Yesterday Ward Littlefield and I began preparing the sperm whale that we just collected from the Rappahannock River. One of the first bones that we cleaned is shown above, which turns out to be pretty interesting. These are the right jugal and lacrimal bones, fused together. The border between the two bones is indicated by the arrow. The jugal and lacrimal make up the bottom of the eye socket. Anterior is to the right, so this is a medial (inside) view of the bone. So it turns out that we did get at least one piece of the cranium.This is part of the jacket that Jeff collected prior to our arrival. The broad brown surface in the center and to left of center is the back end of a dentary; the front is at the top, and will hopefully attach to the rest of the dentary in one of our other jackets. There is a yellow patch over the bone in the center of the picture, below the scale bar. This is a sulfer-rich layer of sediment. Most of the bones and teeth from this specimen are surrounded by a thin layer of this sulfur-rich sediment, as well as sulfur-based minerals like gypsum. I suspect that this sulfur is derived from the decaying soft tissues from the whale.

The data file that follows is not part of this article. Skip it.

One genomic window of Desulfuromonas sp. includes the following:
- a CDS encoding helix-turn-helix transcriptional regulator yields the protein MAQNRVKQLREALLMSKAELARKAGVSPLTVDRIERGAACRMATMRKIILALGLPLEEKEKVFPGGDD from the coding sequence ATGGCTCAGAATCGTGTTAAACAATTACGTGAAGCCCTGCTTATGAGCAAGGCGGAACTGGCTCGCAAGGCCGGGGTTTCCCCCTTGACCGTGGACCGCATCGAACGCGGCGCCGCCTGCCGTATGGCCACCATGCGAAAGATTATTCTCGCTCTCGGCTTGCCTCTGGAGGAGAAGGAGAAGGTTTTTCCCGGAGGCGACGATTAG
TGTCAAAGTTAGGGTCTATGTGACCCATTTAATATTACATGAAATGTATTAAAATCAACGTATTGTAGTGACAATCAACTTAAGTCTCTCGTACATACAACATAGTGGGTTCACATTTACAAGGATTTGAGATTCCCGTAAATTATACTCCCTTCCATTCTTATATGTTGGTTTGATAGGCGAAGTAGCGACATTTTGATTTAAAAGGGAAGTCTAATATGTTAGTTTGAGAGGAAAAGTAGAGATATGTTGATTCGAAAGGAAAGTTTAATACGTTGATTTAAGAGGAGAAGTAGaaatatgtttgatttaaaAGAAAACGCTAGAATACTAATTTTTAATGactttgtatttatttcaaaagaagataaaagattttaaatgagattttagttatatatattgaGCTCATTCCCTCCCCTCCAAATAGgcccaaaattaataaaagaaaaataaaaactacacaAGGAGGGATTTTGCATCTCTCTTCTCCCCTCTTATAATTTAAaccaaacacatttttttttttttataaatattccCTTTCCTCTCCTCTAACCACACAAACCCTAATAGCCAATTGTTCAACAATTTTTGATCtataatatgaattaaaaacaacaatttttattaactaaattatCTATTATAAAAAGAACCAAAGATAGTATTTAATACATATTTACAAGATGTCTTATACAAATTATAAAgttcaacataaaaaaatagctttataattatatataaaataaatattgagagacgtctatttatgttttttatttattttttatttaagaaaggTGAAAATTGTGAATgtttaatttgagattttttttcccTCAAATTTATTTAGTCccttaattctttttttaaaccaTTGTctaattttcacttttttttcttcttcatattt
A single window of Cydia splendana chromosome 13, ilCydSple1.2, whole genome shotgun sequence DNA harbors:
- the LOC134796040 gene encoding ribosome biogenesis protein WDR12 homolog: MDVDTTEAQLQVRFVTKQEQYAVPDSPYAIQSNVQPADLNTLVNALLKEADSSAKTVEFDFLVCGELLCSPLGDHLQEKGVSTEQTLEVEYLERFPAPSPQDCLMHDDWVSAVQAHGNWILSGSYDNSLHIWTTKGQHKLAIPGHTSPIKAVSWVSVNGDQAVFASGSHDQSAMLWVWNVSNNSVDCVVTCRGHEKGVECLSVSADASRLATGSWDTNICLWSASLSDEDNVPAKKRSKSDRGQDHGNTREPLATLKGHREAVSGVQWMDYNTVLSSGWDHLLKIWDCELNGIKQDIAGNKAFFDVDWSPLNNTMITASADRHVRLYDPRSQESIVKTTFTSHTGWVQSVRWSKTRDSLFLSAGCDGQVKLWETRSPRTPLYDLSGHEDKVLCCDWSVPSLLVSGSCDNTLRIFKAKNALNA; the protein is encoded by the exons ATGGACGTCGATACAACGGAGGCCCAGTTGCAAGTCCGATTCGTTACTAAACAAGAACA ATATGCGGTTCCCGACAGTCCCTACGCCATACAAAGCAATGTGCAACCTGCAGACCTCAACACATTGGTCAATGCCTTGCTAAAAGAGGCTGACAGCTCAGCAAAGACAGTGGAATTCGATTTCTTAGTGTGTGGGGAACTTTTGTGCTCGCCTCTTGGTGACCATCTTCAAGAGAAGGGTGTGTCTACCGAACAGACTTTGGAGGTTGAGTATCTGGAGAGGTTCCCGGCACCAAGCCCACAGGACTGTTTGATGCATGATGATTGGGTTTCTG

Based on the comments, I decided to add a photo from a modern sperm whale, showing the location of the lacrimal and jugal. The photo below is of the mounted sperm whale skeleton on exhibit at the Museo de Historia Natural in Lima, Peru. The photo is from the right side, and the lacrimal and jugal are outlined in red.